Those dangling decorations are really appealing to your cat. Kitten in Christmas tree by Shutterstock.

6. Cleaning products and medicine

Again, don’t make assumptions about what your cat will or won’t get into. Keep cleaning products and medicines stashed away. Also, once you are done cleaning, make sure to rinse drains well. Sometimes cats like to lick freshly cleaned sinks and tubs. Here's our guide to cleaning your home the cat-friendly way

7. Trash

If you have a trash-tipper kitty, you’re going to need to get a can with a secure lid, or you should put the can in a closet. Not only is it a pain to clean up coffee grounds and banana peels, but there could be some dangerous stuff in there -- sharp-edged cans, grocery bags that could get around your cat’s neck, and any number of other hazards. 

Keep a lid on the trash can when you have inquisitive kitties around. La Perm kittens in trash by Shutterstock.

8. Electrical cords

Why do cats like to chew on cords? Beats me, but they do. And that can be extremely dangerous. To prevent your cat from electrical shock or worse, secure your dangling electrical cords with duct, electrical, or even packing tape. You can tape cords to the floor or the side of the appliance, for example. 

9. Couch and chair covers

There’s really no way to keep your cat off the furniture. If you have a way, please leave a comment below and share! In the meantime, your upholstered furniture is going to take a beating. You can do what I’ve done and get leather furniture (or some synthetic form of leather) or you can use throw blankets, which are super cozy. You might look into furniture covers as well. Like blankets, these can be thrown into the washer.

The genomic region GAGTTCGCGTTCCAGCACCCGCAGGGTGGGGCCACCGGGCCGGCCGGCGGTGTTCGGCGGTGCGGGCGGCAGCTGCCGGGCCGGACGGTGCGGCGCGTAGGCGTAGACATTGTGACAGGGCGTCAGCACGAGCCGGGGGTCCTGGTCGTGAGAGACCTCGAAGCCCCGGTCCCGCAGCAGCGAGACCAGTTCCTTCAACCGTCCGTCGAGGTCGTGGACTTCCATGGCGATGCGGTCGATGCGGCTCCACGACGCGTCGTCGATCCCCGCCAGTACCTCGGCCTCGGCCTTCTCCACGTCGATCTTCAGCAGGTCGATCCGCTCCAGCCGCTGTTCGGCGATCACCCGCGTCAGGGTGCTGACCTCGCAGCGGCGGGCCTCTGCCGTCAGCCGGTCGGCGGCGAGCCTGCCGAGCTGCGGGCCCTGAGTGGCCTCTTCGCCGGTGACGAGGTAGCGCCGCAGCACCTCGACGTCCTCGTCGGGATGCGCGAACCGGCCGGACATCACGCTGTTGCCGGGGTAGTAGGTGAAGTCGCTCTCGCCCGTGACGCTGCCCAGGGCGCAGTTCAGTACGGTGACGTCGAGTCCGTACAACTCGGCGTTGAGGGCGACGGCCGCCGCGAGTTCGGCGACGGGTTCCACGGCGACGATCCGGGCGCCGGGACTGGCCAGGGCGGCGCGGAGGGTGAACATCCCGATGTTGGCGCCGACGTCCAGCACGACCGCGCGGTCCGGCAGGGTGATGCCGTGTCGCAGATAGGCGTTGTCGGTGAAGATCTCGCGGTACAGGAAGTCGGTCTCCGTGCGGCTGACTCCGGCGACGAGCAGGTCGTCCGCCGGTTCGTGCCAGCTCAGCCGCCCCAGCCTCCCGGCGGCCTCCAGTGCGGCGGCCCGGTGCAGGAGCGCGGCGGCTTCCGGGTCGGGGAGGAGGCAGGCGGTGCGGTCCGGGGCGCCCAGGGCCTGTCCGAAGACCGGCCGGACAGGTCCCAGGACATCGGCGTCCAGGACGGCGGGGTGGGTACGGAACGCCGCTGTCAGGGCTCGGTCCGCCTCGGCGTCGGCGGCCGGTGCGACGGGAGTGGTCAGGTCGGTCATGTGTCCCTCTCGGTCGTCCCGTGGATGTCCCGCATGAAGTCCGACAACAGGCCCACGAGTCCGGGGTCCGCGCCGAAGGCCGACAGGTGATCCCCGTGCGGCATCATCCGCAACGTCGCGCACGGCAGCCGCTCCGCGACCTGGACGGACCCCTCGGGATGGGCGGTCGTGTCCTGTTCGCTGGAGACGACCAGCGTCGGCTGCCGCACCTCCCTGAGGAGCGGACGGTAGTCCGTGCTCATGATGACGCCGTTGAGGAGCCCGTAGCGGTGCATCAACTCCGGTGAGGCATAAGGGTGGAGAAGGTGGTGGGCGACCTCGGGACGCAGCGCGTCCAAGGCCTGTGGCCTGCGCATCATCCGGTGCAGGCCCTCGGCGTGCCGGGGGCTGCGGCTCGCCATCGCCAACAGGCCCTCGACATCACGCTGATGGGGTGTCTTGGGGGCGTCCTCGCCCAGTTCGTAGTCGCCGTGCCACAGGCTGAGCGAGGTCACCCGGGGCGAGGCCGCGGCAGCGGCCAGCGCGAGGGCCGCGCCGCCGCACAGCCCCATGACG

One solution to excess cat fur: Get a leather couch. (But keep your cat's claws trimmed.) Photo of Romeo, the author's cat, by Lauren Littleton.

10. Scratchers

If you don’t have a scratching post or a scratcher, go out and get one. Now. You don’t have to live with scratched up furniture and walls. Once you have an “approved” place for the cat to scratch, take some time to make the other surfaces undesirable –- use double-sided tape on the surface your cat likes to scratch or secure tin foil around furniture edges.

11. Shelves

Cats are notorious for climbing everywhere and anywhere they want. And they aren’t always so smart about it. Remove fragile objects, and make sure the shelves are securely fasted to the wall. Also, some shelves can flip if there is a heavy cat on one end, so secure your shelving to the wall or the brackets.

The author's cat, Romeo, finds a shelf to perch on. Photo by Lauren Littleton.

Also, try cat trees. Your cat climbs because he wants to get up high on something. Give him options, and he might just forgo the bookshelf.  

Every cat is drawn to different types of havoc. Some cats chew plants, others don't. It’s best to be aware of all potential hazards and take measures to keep your home as cat-safe as possible! 

Do you have a suggestion not listed here? Please share in the comments below!